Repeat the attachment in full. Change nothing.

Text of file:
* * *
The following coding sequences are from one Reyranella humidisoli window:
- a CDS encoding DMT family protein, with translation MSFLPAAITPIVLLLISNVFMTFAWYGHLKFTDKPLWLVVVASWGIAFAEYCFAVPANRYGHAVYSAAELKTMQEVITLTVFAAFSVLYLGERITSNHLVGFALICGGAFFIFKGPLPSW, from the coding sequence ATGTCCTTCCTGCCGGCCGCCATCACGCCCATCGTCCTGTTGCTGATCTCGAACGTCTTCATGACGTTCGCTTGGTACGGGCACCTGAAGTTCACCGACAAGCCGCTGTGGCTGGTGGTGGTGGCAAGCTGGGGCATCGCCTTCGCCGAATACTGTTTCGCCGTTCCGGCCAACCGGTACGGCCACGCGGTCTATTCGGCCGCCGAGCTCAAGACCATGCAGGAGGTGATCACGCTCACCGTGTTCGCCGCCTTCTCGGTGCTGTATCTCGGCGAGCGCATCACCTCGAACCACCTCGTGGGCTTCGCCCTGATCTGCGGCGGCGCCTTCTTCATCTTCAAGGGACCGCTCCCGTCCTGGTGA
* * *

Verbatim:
The following coding sequences are from one Reyranella humidisoli window:
- a CDS encoding DMT family protein, with translation MSFLPAAITPIVLLLISNVFMTFAWYGHLKFTDKPLWLVVVASWGIAFAEYCFAVPANRYGHAVYSAAELKTMQEVITLTVFAAFSVLYLGERITSNHLVGFALICGGAFFIFKGPLPSW, from the coding sequence ATGTCCTTCCTGCCGGCCGCCATCACGCCCATCGTCCTGTTGCTGATCTCGAACGTCTTCATGACGTTCGCTTGGTACGGGCACCTGAAGTTCACCGACAAGCCGCTGTGGCTGGTGGTGGTGGCAAGCTGGGGCATCGCCTTCGCCGAATACTGTTTCGCCGTTCCGGCCAACCGGTACGGCCACGCGGTCTATTCGGCCGCCGAGCTCAAGACCATGCAGGAGGTGATCACGCTCACCGTGTTCGCCGCCTTCTCGGTGCTGTATCTCGGCGAGCGCATCACCTCGAACCACCTCGTGGGCTTCGCCCTGATCTGCGGCGGCGCCTTCTTCATCTTCAAGGGACCGCTCCCGTCCTGGTGA